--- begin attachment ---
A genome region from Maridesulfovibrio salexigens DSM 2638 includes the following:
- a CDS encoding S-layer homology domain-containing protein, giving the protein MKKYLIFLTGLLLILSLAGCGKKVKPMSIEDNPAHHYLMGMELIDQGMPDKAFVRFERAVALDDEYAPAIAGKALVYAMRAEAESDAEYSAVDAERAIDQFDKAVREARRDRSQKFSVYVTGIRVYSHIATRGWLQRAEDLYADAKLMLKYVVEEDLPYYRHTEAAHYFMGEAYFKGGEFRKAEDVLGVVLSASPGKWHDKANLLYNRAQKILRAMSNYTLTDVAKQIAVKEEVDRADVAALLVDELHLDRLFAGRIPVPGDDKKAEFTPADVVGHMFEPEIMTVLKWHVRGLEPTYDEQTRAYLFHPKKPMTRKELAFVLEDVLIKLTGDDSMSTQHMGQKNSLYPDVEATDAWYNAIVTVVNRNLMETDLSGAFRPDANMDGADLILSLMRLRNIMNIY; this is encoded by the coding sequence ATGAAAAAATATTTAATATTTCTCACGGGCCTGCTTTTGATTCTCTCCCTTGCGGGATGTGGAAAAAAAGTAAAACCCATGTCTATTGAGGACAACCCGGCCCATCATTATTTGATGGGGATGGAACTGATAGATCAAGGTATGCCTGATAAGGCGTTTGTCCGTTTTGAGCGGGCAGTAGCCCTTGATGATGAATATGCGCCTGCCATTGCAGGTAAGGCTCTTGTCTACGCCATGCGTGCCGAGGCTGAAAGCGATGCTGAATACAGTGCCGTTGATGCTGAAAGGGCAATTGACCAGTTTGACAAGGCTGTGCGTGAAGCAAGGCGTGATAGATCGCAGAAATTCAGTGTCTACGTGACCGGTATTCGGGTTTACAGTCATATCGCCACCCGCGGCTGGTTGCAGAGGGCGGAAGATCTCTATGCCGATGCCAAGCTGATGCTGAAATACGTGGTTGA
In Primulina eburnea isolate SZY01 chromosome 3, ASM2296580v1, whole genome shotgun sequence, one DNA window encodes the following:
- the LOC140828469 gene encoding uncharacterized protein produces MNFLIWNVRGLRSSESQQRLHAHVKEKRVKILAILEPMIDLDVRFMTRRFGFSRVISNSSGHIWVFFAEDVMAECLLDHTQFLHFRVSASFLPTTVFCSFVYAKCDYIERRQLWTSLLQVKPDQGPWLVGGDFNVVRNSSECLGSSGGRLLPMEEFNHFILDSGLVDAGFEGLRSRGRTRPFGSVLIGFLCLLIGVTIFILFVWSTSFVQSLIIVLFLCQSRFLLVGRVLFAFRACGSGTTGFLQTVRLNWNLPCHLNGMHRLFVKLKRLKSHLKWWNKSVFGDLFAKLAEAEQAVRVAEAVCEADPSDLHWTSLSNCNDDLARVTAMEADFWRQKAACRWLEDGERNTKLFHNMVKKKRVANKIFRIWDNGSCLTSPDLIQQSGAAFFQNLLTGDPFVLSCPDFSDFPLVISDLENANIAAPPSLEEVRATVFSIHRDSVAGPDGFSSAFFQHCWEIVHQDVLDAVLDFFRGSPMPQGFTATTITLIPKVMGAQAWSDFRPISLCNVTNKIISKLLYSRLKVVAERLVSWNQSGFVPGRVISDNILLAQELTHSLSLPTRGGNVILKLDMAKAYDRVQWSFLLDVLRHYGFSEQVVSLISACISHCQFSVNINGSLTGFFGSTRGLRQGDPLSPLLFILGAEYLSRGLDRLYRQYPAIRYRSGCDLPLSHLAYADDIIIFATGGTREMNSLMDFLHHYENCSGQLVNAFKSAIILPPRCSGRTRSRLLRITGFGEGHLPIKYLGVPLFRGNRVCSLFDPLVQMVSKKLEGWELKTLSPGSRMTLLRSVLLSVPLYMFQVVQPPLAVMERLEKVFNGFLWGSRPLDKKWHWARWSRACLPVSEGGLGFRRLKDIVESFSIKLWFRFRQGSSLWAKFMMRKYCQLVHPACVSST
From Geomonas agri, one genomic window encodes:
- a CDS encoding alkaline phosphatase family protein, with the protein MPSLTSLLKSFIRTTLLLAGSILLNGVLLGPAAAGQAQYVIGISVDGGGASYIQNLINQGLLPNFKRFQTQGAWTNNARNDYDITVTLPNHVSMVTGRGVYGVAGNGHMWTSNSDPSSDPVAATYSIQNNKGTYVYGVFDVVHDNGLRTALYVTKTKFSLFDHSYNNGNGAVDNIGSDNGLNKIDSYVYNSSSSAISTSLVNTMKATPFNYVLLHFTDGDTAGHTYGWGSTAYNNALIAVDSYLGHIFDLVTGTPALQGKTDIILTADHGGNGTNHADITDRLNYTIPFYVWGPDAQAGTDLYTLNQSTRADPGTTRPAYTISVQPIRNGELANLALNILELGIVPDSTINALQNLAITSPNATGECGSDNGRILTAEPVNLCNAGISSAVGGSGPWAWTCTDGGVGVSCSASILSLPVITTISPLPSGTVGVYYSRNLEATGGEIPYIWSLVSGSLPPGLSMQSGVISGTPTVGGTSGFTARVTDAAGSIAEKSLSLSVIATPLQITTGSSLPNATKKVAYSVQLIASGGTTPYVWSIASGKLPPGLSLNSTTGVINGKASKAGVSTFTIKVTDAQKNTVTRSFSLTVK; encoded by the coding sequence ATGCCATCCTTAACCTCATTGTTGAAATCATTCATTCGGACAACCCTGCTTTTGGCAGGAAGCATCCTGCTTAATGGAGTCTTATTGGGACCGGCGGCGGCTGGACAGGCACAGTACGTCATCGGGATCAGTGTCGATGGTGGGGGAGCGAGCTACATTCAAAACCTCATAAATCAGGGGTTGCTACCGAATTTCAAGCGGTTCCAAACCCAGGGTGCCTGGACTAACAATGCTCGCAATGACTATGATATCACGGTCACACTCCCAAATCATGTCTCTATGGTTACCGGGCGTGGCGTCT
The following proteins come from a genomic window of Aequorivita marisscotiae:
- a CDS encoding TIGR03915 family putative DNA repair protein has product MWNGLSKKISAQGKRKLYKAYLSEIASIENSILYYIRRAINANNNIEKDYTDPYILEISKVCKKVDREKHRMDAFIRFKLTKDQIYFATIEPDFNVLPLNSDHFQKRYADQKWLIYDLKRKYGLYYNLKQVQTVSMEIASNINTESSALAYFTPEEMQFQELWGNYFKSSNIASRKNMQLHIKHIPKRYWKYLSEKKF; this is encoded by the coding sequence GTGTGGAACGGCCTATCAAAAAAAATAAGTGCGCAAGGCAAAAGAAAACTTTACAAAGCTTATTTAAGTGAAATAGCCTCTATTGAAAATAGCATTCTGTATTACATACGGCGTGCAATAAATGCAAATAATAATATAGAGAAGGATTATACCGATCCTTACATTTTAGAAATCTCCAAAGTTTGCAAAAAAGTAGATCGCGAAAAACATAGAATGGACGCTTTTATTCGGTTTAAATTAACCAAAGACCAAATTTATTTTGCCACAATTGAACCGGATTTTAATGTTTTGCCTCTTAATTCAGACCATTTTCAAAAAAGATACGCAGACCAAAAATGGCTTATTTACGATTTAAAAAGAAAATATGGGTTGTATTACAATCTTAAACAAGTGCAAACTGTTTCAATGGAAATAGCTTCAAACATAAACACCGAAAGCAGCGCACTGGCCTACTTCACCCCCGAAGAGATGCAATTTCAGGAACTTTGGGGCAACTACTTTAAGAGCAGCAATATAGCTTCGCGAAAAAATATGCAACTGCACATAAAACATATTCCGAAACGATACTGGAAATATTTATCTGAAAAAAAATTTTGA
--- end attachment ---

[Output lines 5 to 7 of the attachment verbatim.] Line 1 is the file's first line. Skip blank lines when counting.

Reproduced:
From Geomonas agri, one genomic window encodes:
- a CDS encoding alkaline phosphatase family protein, with the protein MPSLTSLLKSFIRTTLLLAGSILLNGVLLGPAAAGQAQYVIGISVDGGGASYIQNLINQGLLPNFKRFQTQGAWTNNARNDYDITVTLPNHVSMVTGRGVYGVAGNGHMWTSNSDPSSDPVAATYSIQNNKGTYVYGVFDVVHDNGLRTALYVTKTKFSLFDHSYNNGNGAVDNIGSDNGLNKIDSYVYNSSSSAISTSLVNTMKATPFNYVLLHFTDGDTAGHTYGWGSTAYNNALIAVDSYLGHIFDLVTGTPALQGKTDIILTADHGGNGTNHADITDRLNYTIPFYVWGPDAQAGTDLYTLNQSTRADPGTTRPAYTISVQPIRNGELANLALNILELGIVPDSTINALQNLAITSPNATGECGSDNGRILTAEPVNLCNAGISSAVGGSGPWAWTCTDGGVGVSCSASILSLPVITTISPLPSGTVGVYYSRNLEATGGEIPYIWSLVSGSLPPGLSMQSGVISGTPTVGGTSGFTARVTDAAGSIAEKSLSLSVIATPLQITTGSSLPNATKKVAYSVQLIASGGTTPYVWSIASGKLPPGLSLNSTTGVINGKASKAGVSTFTIKVTDAQKNTVTRSFSLTVK; encoded by the coding sequence ATGCCATCCTTAACCTCATTGTTGAAATCATTCATTCGGACAACCCTGCTTTTGGCAGGAAGCATCCTGCTTAATGGAGTCTTATTGGGACCGGCGGCGGCTGGACAGGCACAGTACGTCATCGGGATCAGTGTCGATGGTGGGGGAGCGAGCTACATTCAAAACCTCATAAATCAGGGGTTGCTACCGAATTTCAAGCGGTTCCAAACCCAGGGTGCCTGGACTAACAATGCTCGCAATGACTATGATATCACGGTCACACTCCCAAATCATGTCTCTATGGTTACCGGGCGTGGCGTCT
The following proteins come from a genomic window of Aequorivita marisscotiae: